Localization Resource Generator & Translator via "dotnet" CLI

Oct 17, 2016     Viewed 5007 times    2 Comments
Posted in #Localization  #CLI 

ِEvery web developer knows that the globalization & localization are very common in almost the web applications, ASP.NET Core gives us a rich set of APIs that make the entire localization process easier than before.

However you need to add a resource files (resx) in order to accpomplish the process, personally I - and may be you - found this tedios, because you need to add many resource files per culture for views, controllers .. etc, and not only that!! send them to a transaltor or use an online service.

So I was thinking few days back to create a tool using dotnet CLI to generate and translate the localization resource files to accelarate the process. It is a simple tool but cool and useful, hope I find time to improve it. The basic idea is automate the creation of the resource files and using Microsoft Translation APIs in order to save the time of translation, and make the process fast in simple go.

Now let us dive little bit in resgen command, the tool seems like Microsoft Resgen.exe in some functionalities, but it's more than that. As we know ASP.NET Core shifts from using DNX to using a new set of commands called dotnet CLI which is an open source and hosted in GitHub.

I started by visiting this link which gave me an idea of how you can create your own custom dotnet CLI command, which gave me some glimpse to how to start.

dotnet-resgen

dotnet-resgen is a localization resource (resx) generator for the .NET Core applications. Also it translates the resource entries using Microsoft Translation APIs during the generation process.

Installation

Simply add the binaries folder - which is located in LocalizationResourceGenerator\src\LocalizationResourceGenerator\bin\Debug\netcoreapp1.0\win10-x64 - to the System PATH.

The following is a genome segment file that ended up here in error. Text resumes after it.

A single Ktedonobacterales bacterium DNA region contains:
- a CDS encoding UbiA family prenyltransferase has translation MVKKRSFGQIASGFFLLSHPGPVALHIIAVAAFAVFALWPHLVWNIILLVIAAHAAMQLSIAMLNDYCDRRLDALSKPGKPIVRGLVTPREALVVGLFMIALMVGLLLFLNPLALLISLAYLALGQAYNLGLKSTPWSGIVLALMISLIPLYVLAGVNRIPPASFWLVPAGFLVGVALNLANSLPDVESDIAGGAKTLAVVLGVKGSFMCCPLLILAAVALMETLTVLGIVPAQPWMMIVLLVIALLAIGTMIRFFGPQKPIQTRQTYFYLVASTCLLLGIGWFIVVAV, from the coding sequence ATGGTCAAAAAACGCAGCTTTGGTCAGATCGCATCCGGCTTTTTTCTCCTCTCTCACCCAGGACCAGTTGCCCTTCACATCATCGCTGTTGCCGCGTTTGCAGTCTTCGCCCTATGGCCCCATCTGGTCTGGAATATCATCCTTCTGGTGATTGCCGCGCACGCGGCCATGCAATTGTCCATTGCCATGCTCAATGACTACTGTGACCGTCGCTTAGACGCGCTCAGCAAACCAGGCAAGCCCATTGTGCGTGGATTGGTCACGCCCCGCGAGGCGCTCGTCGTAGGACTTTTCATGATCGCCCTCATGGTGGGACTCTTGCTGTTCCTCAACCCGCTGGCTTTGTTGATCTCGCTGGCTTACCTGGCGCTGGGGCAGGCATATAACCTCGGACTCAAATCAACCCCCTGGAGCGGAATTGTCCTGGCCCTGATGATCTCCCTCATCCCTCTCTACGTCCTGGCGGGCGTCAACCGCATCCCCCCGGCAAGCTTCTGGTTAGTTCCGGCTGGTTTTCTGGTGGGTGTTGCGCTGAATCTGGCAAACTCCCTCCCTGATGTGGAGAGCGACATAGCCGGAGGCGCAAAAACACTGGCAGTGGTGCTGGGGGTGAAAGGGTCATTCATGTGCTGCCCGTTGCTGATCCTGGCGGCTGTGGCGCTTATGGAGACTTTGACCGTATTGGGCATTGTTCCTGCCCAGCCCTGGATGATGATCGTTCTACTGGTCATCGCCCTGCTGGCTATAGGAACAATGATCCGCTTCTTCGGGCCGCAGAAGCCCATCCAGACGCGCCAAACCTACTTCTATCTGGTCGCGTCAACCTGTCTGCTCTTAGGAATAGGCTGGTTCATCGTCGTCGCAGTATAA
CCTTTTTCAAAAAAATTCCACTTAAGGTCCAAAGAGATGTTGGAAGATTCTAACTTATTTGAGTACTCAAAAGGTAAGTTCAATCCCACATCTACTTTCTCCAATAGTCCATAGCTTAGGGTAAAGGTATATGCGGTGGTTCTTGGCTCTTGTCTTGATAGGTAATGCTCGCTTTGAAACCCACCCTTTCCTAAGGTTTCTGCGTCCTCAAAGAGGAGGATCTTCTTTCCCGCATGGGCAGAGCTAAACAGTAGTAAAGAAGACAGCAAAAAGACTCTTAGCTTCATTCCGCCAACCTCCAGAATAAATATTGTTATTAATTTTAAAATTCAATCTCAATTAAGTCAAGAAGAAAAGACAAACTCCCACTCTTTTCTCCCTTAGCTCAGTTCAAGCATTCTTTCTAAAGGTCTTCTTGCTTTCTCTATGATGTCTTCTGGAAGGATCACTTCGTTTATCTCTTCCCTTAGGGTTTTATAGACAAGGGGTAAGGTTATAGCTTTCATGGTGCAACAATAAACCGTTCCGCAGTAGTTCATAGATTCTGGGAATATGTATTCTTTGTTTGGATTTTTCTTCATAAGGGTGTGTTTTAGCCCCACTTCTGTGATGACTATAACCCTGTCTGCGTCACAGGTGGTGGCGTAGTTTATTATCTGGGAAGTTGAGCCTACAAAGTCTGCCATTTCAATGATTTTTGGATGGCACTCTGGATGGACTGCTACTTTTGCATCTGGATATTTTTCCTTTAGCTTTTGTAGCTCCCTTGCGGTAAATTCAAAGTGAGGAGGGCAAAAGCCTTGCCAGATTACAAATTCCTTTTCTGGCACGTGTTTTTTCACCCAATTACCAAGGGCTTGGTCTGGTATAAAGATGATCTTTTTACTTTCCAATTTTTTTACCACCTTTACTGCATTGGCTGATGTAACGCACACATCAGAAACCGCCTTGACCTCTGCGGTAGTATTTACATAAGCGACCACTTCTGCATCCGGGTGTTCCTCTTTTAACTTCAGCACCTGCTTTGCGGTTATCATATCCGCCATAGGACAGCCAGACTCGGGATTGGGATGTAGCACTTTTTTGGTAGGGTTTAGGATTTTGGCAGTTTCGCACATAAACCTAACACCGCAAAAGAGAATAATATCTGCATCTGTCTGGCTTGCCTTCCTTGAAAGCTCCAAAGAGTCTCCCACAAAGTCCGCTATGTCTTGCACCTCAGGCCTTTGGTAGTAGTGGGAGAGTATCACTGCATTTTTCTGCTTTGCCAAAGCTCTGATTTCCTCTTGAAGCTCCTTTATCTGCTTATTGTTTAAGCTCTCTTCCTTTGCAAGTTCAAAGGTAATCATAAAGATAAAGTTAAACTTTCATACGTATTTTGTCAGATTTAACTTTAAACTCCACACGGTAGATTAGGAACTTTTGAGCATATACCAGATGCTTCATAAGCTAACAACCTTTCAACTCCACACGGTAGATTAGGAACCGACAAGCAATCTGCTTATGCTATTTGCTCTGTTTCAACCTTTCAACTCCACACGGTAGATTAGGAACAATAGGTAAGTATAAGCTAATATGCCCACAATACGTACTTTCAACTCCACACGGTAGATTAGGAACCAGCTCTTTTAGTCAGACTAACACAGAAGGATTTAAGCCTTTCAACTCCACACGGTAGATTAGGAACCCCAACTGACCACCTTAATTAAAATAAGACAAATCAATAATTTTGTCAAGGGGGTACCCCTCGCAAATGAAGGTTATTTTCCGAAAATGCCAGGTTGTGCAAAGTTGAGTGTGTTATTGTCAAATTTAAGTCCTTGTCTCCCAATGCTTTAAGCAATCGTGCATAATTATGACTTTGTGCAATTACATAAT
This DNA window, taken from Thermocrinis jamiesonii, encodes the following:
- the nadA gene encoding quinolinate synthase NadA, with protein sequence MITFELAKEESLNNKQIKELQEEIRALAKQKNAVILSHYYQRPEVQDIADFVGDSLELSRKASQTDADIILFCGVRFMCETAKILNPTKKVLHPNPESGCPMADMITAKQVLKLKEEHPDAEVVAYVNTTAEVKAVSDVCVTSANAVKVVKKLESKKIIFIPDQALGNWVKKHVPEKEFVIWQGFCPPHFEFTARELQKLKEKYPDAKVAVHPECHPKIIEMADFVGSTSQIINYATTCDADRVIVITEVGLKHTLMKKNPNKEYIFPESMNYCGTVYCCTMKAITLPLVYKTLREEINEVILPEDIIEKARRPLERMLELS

Usage

dotnet resgen [arguments] [options]

Arguments:
  cultures   List of cultures, that the 'dotnet-resgen' command will generate a resource file(s) for each one for them

Options:
  -h|--help            Show help information
  --default <CULTURE>  The default culture that the 'dotnet-resgen' command will use it to translate from
  -t|--type <TYPE>     The type of the resource file [resx|restext]

There are few steps you should consider before using the dotnet resgen command:

  • Create your default resource file without append the culture name in your resource directory
  • Go to the resource directory using the command line
  • Run dotnet resgen command

Let us see some code to make this magic in reality:

private static ILoggerFactory _loggerFactory = new LoggerFactory();
private static ILogger _logger;
private static readonly string _appKey = "6CE9C85A41571C050C379F60DA173D286384E0F2";
private static readonly string _defaultCulture = "en";
private static readonly string _defaultType = "resx";
private static readonly LanguageServiceClient client = new LanguageServiceClient(EndpointConfiguration.BasicHttpBinding_LanguageService);

public static void Main(string[] args)
{
    var app = new CommandLineApplication();

    app.Name = "dotnet resgen";
    app.FullName = "Resource Generator";
    app.Description = "Generates and translates a localization resource file(s)";
    app.HandleResponseFiles = true;
    app.HelpOption("-h|--help");

    var culturesCommand = app.Argument("cultures", "List of cultures, that the 'dotnet-resgen' command will generate a resource file(s) for each one for them", true);
    var defaultCultureOption = app.Option("--default ", "The default culture that the 'dotnet-resgen' command will use it to translate from", CommandOptionType.SingleValue);
    var resourceTypeOption = app.Option("-t|--type ", "The type of the resource file [resx|restext]", CommandOptionType.SingleValue);
    var resourceLocationOption = app.Option("-l|--location ", "The location of the resources directory", CommandOptionType.SingleValue);

    _loggerFactory.AddConsole();